"Taking the mystery out of the transmitters is not that difficult," says Jon Loftin, vice president and systems engineer for Digitech International, a security vendor to the self-storage industry. "Each transmitter case contains a circuit board containing a low-power transmitter, a battery for power, one or more switches, and a small internal antenna. Typically, the case attaches to the doorframe and a companion magnet attaches to the door curtain. Any attempt to open the door activates the magnetically controlled primary switch. If the unit has been properly disarmed by the entry of a PIN code, the software reports an event called 'Door Open.' Of course, if the proper PIN code has not been entered to disarm the unit, an alarm condition exists."
Loftin goes on to explain that the low-power transmitters are capable of sending a signal up to several hundred feet, depending on the surrounding environment. Operating in a frequency range similar to that of portable telephones, these low-power systems can actually benefit by using the metal building construction to help bounce signals along to the receiver. He cautions that the actual construction materials and the physical layout of the facility will determine the number of repeater devices necessary to have the system operate at peak efficiency.
In planning for implementation as a part of new construction, or as a retrofit for existing facilities, experts agree an onsite survey by a qualified technician will help define the system and an estimate of the costs involved. Given the variables that must be considered for each installation, the cost quoted is in a range that starts around $65 per door and can go as high as $85 or $90. Speaking generally, owners find the cost reasonable, considering that in most cases they will enjoy an increased competitiveness and marketability.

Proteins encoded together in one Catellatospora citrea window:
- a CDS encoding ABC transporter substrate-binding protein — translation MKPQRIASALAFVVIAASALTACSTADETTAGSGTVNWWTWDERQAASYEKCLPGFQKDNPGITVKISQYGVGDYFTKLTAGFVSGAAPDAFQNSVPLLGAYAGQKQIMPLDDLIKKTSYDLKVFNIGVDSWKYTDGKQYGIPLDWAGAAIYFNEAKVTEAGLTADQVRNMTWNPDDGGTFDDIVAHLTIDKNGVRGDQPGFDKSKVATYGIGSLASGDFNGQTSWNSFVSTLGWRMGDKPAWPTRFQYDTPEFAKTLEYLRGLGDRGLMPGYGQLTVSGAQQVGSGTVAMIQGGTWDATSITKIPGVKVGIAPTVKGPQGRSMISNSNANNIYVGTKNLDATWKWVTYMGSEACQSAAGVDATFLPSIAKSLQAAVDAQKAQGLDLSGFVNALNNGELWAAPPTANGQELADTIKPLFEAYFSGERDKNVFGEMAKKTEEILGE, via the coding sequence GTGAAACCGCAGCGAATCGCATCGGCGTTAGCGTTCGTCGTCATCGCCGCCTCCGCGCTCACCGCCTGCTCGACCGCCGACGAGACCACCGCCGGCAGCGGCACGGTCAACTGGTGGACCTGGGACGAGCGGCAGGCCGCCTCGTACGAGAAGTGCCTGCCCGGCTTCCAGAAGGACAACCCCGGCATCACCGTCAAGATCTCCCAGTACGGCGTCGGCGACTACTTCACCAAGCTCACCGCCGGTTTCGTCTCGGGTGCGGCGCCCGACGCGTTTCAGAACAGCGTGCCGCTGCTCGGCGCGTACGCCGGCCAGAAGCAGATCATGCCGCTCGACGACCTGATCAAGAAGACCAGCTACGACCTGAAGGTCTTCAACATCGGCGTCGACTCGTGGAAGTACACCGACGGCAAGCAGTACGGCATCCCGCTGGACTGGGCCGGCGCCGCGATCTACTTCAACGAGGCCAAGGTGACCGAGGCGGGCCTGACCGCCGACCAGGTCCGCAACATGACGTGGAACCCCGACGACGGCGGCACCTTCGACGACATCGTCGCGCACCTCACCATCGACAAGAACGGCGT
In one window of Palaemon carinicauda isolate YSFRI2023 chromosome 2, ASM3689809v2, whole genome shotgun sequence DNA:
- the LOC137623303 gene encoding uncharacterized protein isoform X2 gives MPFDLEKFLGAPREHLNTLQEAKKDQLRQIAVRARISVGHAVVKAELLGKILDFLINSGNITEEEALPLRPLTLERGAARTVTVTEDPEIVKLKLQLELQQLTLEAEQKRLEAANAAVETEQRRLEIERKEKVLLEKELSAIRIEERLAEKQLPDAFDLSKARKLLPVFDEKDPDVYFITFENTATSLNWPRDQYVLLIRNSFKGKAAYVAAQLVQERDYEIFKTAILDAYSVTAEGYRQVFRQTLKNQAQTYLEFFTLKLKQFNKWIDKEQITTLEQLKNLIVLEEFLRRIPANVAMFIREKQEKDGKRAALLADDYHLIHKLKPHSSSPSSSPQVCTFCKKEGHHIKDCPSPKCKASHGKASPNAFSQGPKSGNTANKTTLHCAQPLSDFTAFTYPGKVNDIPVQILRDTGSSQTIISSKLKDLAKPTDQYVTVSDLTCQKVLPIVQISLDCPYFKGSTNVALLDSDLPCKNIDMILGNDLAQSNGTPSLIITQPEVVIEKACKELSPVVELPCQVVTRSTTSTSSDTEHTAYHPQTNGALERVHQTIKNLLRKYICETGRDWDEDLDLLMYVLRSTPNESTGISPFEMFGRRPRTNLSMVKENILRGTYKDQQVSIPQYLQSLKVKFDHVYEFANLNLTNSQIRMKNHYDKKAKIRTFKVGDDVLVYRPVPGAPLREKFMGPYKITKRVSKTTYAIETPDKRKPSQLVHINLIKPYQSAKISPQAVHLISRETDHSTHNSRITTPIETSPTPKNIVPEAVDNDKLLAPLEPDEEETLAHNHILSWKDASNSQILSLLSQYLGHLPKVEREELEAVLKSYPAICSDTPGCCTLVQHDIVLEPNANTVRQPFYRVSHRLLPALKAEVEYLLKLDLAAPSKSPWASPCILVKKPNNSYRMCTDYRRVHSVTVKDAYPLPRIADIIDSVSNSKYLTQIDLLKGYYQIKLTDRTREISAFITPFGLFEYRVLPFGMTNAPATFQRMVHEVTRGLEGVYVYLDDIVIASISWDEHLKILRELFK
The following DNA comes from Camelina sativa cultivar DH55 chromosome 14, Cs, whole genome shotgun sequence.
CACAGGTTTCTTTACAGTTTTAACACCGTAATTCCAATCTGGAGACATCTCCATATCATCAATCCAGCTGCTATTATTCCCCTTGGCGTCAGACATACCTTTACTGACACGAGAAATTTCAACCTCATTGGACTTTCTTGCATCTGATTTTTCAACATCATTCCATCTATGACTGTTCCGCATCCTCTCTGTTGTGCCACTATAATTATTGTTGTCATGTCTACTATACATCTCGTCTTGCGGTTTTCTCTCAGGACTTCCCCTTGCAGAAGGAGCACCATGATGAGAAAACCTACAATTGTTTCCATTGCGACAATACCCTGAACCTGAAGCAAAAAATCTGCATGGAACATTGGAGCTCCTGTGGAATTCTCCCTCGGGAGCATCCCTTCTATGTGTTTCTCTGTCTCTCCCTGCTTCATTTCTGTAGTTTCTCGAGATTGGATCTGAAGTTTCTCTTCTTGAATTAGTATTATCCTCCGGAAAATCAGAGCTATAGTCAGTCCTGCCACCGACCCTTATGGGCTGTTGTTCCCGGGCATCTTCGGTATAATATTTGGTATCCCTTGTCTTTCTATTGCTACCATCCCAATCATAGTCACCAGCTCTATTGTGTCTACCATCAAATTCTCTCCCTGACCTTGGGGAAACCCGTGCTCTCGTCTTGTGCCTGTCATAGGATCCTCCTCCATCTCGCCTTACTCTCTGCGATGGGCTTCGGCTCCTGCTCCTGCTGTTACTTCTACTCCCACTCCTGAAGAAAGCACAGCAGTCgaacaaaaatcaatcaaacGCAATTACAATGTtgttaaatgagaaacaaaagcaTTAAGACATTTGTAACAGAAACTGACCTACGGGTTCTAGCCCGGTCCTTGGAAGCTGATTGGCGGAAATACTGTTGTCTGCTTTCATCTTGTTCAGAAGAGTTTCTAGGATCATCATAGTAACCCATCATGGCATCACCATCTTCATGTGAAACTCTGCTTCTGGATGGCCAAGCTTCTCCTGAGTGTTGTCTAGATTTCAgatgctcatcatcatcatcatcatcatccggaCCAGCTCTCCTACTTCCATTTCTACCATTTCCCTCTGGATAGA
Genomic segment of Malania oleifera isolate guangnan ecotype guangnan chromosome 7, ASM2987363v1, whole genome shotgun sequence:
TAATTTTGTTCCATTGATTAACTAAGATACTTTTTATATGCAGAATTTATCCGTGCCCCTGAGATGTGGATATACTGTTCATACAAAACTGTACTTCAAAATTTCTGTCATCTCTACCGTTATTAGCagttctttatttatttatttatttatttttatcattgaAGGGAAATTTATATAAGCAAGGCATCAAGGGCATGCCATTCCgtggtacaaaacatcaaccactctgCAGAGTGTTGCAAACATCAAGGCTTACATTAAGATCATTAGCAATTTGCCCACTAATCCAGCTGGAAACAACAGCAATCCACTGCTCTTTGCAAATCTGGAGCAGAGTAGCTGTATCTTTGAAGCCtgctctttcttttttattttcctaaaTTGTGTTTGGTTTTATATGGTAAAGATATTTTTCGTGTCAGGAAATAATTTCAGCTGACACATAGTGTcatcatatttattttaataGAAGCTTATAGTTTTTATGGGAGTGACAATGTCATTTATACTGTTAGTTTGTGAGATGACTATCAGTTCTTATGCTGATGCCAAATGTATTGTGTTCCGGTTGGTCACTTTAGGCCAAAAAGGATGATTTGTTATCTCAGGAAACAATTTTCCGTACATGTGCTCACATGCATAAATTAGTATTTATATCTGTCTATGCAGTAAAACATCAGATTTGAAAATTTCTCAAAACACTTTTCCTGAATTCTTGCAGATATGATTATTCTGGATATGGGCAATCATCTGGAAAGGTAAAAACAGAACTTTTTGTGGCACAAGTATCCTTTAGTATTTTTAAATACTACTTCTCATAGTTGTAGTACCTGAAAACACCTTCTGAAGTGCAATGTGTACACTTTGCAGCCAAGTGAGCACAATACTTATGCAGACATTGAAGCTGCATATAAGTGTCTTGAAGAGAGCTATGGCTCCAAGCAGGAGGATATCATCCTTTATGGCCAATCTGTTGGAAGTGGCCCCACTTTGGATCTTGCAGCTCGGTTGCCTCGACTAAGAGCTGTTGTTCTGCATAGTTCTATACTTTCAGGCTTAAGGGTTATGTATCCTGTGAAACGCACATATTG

Hardwired vs. Wireless
Installation offers flexibility in a couple of ways. With all the popular systems, wireless alarms can easily mix to expand or supplement existing hardwired systems. In addition, the ease of installation makes adding wireless door alarms appropriate in phases of progressive construction or as a one-time build out. One determining factor among early adopters of the wireless-alarm technology seems to be the perception that the systems offer a high degree of maintainability.
"Owners have been concerned about the battery life and cost of replacements," says Loftin. "First, battery technology has improved greatly. The lithium-type batteries available now offer an average life of 10 years or more. When the time comes, replacement is a simple plug-in anyone can do; and since the transmitters are external to the unit, they are easy to get to and work with."
Hardwired or wireless? The most popular question among owners must be answered simply by saying, "It depends." The answer may revolve around the ultimate cost for each, but the cost may be determined by the nature of the proposed installation site itself. Loftin says, "The best way to know is to get an expert involved in your planning process. Evaluate the requirements for each solution, and the answer should pop out of those discussions and calculations." Rather than cut up concrete and asphalt to bury wiring, many owners of existing facilities dream of using wireless video signals to add an up-to-date surveillance system.
"Anything can be done if you want to bounce signals off a satellite, but that becomes extremely expensive," says Mark Glanz of Glanz Technologies Inc., a Miami-based supplier of security and video systems. "Video signals contain so much more intelligence than simple radio signals, it changes the requirements for the transmitters and receivers. Getting a clean signal from one place to another can be quite restrictive, but we can do it successfully in most situations."